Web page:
Bangkok flood barriers 'holding up'
Thai military and volunteers continue their efforts to stop Thailand's worst floods in decades from inundating capital.
Last Modified: 16 Oct 2011 09:06
US marines have been sent to Thailand as part of a survey team to assess how to help Thais cope with flooding [AFP]

Relief workers have reinforced barriers to help defend Thailand's capital, Bangkok, from the country's worst floods in half a century and efforts were stepped up to protect a huge industrial estate to the city's north.

Neighbouring Cambodia has also been hit hard, with the loss of almost 250 people and 18 out of 23 provinces affected.

Despite heavy rain in parts of Bangkok late on Saturday, areas inside the defensive system of flood barriers and canals have so far been spared the flooding that has devastated a third of the country, killing at least 297 people and causing about $3bn in damage.

On Sunday, the focus was on Nava Nakorn industrial estate in Pathum Thani province north of Bangkok, which is standing in the way of one flow of water towards the capital.

Thai media reported that some 600 soldiers and workers from the estate, Thailand's oldest with more than 200 factories, were working round the clock to strengthen its walls and divert water.

Nation TV reported that water was just 10cm below the top of the estate's 4.5 metres high wall.

"We will protect strategic areas and the heart of the economy such as industrial zones, the central part of all provinces and the Thai capital as well as Suvarnabhumi Airport, industrial estates and evacuation centres"

- Yingluck Shinawatra, Thai PM

The north, northeast and centre of Thailand have been worst hit and Bangkok - much of it only two metres above sea level - is at risk as water overflows from reservoirs in the north, swelling the Chao Phraya river that winds through the densely populated and low-lying city.

The river was reported to be at a record level of 2.15 metres at one point on Saturday, but the embankment wall running along it in inner Bangkok is at least 2.5 metres high and has been raised along vulnerable stretches.

Thai Prime Minister Yingluck Shinawatra has sought to reassure residents they should be safe but people have still stocked up on bottled water, instant noodles, rice and canned goods, emptying shelves in some major markets.

Many have parked their cars in elevated garages and piled sandbags in front of shop-houses and homes.

"We will protect strategic areas and the heart of the economy such as industrial zones, the central part of all provinces and the Thai capital as well as Suvarnabhumi Airport, industrial estates and evacuation centres," Yingluck said on Saturday, referring to Bangkok's main international airport.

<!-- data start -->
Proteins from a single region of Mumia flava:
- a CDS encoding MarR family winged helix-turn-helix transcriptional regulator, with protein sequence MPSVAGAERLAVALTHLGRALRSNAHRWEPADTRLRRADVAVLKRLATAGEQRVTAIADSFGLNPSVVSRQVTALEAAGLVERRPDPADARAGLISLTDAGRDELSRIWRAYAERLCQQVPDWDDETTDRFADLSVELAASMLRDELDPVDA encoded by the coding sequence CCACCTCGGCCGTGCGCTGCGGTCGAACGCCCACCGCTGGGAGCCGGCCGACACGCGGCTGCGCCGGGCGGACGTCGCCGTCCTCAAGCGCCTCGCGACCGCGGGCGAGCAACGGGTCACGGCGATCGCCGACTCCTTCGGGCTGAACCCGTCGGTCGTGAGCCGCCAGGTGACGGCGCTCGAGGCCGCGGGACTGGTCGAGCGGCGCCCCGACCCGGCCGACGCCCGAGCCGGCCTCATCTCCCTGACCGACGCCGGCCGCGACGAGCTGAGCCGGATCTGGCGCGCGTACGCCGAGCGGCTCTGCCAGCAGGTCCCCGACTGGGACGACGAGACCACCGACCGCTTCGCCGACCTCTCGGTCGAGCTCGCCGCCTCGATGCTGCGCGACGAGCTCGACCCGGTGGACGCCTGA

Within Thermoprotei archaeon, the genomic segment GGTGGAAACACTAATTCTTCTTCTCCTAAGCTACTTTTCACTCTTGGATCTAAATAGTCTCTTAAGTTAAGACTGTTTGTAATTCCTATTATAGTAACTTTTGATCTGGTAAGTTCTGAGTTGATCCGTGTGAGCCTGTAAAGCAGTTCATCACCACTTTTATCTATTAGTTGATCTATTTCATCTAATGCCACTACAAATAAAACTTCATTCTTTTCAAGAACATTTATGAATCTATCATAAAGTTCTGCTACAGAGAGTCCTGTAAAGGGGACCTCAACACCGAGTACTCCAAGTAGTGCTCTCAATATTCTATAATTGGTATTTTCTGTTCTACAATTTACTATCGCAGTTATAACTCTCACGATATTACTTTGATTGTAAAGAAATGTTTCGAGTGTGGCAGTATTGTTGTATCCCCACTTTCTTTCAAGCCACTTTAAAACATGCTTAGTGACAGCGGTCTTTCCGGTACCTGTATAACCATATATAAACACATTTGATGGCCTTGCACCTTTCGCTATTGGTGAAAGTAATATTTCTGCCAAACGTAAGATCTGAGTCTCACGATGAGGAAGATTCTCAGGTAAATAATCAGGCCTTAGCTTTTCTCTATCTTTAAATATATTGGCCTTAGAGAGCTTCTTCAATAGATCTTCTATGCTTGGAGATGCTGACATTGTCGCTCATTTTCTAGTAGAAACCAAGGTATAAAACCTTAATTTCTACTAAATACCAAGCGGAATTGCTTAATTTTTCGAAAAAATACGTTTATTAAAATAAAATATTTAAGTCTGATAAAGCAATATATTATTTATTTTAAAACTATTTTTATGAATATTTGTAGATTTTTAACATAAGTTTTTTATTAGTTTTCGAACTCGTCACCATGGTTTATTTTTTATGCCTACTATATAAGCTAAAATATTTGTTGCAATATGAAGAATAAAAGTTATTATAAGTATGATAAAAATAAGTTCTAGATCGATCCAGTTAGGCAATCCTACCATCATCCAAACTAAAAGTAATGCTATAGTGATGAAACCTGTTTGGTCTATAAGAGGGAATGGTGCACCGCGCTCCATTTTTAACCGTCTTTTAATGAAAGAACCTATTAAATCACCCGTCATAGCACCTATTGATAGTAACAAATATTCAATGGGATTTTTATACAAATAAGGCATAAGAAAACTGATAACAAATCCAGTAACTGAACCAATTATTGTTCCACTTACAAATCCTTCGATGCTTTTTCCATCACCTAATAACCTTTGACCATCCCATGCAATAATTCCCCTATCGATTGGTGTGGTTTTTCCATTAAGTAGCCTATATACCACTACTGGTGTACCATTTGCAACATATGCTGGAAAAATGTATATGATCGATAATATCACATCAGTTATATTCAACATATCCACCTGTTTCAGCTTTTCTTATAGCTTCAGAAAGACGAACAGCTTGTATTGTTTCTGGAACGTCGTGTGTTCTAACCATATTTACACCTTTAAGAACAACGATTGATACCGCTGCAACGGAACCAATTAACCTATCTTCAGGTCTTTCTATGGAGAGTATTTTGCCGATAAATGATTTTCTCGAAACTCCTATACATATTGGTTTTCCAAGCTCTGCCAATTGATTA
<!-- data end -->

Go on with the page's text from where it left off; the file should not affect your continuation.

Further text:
The United States sent a military transport aircraft from Japan carrying thousands of sandbags and 10 US marines who are part of a survey team to assess how to help Thailand cope with the flooding, the US embassy said late on Saturday.

Cambodia's worst floods

In Cambodia, flood waters continued to inundate parts of the country, forcing some residents in the capital Phnom Penh to travel by raft and boat.

The worst floods in more than a decade and landslides from monsoon rains have so far killed at least 247 people, affected about 1.5 million people, and has covered 960,000 acres of rice paddies.

Villages along the Mekong river have been
hit hard by flood waters [EPA]

Around half of the casualties were children, unable to swim to safety after flash floods.

Eighteen out of Cambodia's 23 provinces are suffering the impact of the worst flooding to hit the country in more than a decade, the Council of Ministers' spokesman said. The government has not yet called for international assistance.

Cambodian Prime Minister Hun Sen last week cancelled the Water Festival, the year's biggest celebration, which was due to take place in the capital between November 9 and 11, arguing that the funds would be better spent on flood relief.

"If we don't spend the state budget for the preparations in Phnom Penh ... we can save some money to improve the living standards of our people and repair the damage," Hun Sen said in a televised speech.

He also said the precariously high water level of the Tonle Sap river that flows through the city would present a "high risk" to revellers.

The festival marks the reversal of the flow between the Tonle Sap and Mekong rivers and usually draws two million visitors to the capital to enjoy dragon boat races, fireworks and concerts.

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